Born in Ciechanow Poland, Ania has always been drawn to the darker, mysterious, and sometimes morbid sides of life. Her earliest childhood memory is of crawling through a hole in the chain link fence that separated her family home from the large wooded cemetery next door. She’d spend hours among the headstones, breaking up bouquets of silk flowers so that everyone had their equal share.

Beyond writing, Ania enjoys gourmet cooking, baking, movies, drawing, and traveling. She currently resides in Albuquerque, New Mexico with her husband and two dogs, Beau the Scottie and Galaxy the Yorkie.

Learn more about Ania on her site,, where you can sign up for a direct-from-the-author newsletter on new releases, promos, and more.

Want to connect? Follow Ania on Twitter @aniaahlborn, or find her on Facebook at

My Thoughts

[Note: I received a copy of this book for review from the publisher via NetGalley.]

Ania Ahlborn’s latest, Within These Walls, might be the best horror book of 2015 thus far. Well written, and filled with depth of character and authorial confidence, it’s certainly among the best of the trio of Ahlborn’s releases that I’ve read (although her next novel, Brother, due out in September sounds like it could pose some stiff competition).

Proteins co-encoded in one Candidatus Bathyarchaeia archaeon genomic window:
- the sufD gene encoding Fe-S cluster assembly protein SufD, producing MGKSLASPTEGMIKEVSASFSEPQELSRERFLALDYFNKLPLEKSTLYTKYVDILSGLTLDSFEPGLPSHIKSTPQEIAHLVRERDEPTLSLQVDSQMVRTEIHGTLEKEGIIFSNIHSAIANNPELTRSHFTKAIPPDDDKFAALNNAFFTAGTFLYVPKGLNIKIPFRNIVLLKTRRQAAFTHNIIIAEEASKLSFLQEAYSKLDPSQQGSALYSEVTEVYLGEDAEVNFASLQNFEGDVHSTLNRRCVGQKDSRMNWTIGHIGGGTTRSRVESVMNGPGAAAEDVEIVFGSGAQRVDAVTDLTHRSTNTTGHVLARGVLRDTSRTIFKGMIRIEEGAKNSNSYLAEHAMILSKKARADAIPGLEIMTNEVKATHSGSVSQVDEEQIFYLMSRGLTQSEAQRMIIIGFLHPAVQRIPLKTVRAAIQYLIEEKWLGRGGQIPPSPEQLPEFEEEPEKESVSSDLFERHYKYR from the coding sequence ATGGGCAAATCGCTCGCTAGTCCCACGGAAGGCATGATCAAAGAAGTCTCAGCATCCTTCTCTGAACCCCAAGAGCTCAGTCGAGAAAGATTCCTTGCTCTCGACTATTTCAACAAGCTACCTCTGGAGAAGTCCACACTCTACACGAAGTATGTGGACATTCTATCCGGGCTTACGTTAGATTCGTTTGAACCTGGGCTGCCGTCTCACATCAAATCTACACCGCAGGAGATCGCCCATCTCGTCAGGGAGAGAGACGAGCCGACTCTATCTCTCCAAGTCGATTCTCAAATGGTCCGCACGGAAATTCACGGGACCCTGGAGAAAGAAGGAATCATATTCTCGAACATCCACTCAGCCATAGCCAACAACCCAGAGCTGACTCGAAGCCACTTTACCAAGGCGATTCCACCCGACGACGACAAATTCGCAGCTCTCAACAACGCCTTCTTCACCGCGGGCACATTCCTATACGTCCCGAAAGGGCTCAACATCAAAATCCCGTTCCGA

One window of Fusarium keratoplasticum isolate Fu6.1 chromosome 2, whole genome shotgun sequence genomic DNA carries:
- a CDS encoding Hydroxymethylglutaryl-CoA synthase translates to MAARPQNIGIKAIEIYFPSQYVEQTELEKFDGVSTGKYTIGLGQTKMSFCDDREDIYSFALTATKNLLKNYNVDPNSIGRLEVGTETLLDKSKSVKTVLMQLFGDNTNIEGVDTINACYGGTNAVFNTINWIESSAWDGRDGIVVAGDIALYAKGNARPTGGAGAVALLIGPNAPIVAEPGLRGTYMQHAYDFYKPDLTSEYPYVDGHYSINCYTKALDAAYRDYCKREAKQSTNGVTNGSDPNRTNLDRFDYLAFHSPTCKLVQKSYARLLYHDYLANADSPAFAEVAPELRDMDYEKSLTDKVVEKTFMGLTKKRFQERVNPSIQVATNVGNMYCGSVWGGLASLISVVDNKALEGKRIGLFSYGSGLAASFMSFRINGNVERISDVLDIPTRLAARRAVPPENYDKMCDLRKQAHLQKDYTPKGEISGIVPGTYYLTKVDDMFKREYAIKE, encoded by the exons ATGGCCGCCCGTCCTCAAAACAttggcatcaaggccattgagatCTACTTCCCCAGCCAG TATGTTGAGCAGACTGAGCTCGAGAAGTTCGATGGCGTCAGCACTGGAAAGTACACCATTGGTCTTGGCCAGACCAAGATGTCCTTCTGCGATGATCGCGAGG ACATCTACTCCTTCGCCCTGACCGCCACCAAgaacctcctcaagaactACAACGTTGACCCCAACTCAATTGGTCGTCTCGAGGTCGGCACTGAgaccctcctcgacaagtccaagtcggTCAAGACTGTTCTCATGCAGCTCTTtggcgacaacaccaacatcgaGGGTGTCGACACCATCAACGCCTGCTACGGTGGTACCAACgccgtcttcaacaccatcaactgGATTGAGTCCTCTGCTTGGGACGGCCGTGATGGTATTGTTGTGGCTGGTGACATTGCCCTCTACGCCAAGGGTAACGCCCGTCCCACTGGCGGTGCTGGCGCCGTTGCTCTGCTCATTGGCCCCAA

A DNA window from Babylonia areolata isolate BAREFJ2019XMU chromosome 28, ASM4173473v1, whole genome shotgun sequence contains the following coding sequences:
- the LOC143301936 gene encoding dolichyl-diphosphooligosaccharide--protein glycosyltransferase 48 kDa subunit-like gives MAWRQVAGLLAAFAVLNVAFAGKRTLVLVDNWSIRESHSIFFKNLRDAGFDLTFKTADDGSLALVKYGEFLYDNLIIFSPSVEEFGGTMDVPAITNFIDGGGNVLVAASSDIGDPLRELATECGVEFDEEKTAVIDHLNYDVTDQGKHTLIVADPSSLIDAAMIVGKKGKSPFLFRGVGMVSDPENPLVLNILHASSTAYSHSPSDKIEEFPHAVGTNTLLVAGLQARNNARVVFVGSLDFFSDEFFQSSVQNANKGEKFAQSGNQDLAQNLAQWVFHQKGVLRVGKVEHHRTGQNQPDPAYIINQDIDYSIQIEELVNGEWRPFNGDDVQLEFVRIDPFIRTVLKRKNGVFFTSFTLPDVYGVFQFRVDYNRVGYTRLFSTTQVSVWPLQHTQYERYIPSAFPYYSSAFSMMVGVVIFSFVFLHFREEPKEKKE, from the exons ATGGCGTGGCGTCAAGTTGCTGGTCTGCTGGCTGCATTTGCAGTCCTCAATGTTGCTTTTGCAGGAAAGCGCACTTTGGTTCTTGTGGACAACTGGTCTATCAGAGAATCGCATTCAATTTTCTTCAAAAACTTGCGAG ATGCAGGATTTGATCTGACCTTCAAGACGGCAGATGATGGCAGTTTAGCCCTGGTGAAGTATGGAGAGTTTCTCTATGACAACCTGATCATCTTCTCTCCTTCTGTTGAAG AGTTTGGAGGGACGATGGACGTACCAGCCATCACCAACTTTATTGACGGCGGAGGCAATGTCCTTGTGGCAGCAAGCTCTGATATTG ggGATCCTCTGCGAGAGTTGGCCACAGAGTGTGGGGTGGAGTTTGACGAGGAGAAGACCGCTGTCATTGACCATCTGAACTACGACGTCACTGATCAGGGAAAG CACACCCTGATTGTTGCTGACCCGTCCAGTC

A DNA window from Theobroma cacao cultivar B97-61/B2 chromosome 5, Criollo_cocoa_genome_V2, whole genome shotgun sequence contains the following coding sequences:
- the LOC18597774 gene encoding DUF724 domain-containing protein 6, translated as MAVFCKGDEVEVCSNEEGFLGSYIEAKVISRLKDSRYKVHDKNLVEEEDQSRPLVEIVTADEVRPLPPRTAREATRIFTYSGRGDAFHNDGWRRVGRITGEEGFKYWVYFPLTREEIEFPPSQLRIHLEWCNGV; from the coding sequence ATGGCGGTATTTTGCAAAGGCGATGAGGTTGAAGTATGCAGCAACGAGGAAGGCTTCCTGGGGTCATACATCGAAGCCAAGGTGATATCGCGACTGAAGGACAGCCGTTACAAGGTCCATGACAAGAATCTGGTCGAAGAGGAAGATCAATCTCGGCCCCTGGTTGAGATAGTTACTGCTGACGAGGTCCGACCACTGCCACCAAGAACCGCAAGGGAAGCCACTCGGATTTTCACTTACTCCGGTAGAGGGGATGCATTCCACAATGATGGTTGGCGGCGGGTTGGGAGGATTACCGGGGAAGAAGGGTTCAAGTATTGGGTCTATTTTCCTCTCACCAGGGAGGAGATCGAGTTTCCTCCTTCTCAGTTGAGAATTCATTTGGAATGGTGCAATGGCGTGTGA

Taking center stage here is Lucas Graham, a washed-up true crime novelist whose marriage is on its last legs, and his angst-fueled twelve year old daughter, Virginia. Graham receives an offer from inmate Jeff Halcomb to pen the definitive account of a cult murder-suicide that occurred in Washington in 1983. The catch – because isn’t there always a catch? – is that Lucas has to move into the home where the grisly murders occurred. Graham convinces himself this is a fair trade, and one that might not only salvage his career but win back the love of his wife.